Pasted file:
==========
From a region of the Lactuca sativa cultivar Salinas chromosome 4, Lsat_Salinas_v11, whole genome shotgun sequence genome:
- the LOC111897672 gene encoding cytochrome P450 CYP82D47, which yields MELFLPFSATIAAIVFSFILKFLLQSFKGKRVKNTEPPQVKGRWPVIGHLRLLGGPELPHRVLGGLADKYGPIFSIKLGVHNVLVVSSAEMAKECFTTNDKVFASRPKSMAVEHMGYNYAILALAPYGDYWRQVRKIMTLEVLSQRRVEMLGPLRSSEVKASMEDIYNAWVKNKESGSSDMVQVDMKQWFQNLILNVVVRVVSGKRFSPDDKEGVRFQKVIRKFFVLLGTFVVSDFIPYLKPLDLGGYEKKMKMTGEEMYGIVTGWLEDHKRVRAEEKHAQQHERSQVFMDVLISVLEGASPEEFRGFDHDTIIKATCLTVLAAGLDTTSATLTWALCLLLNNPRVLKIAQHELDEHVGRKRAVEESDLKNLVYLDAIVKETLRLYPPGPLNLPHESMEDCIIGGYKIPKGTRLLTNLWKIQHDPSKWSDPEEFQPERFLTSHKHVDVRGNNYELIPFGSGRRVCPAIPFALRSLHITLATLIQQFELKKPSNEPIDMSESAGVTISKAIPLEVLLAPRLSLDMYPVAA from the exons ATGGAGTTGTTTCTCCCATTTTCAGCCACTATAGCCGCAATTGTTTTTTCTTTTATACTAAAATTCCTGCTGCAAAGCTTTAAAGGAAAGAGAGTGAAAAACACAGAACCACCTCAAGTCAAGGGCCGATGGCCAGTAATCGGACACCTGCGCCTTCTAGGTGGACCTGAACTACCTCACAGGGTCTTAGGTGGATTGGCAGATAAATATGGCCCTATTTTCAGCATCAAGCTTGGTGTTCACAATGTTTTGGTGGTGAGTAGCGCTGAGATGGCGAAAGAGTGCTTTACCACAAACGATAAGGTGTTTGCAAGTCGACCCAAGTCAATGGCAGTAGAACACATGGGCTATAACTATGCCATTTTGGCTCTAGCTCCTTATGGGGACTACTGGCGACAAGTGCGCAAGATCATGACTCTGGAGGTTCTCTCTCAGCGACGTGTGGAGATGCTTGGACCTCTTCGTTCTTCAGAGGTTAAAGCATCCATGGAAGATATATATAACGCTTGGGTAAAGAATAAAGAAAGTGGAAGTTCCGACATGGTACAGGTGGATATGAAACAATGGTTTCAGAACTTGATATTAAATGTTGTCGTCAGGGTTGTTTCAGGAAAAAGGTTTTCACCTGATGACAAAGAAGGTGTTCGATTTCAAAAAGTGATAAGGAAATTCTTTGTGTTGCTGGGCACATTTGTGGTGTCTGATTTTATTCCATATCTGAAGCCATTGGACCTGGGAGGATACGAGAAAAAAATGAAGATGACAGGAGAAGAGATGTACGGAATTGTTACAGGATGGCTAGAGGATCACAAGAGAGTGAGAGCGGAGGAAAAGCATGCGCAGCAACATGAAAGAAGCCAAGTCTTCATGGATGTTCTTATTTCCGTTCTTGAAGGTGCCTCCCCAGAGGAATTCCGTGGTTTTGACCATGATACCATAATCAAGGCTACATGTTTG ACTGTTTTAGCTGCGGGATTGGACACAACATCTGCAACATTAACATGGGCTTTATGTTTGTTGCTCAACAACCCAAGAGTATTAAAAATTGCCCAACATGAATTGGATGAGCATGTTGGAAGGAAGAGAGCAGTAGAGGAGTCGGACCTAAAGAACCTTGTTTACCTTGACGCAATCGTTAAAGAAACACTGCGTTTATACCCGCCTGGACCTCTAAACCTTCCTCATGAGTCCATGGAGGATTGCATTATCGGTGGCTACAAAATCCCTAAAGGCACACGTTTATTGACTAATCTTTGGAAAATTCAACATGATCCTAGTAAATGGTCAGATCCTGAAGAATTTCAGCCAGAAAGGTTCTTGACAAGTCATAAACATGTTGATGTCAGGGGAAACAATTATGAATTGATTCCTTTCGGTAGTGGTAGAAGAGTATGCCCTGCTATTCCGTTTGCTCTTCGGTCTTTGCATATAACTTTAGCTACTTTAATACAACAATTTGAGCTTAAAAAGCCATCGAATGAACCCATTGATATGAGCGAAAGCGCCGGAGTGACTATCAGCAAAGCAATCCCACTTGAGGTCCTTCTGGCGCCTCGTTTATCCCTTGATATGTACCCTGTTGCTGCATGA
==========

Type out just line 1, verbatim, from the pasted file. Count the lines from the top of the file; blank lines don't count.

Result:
From a region of the Lactuca sativa cultivar Salinas chromosome 4, Lsat_Salinas_v11, whole genome shotgun sequence genome: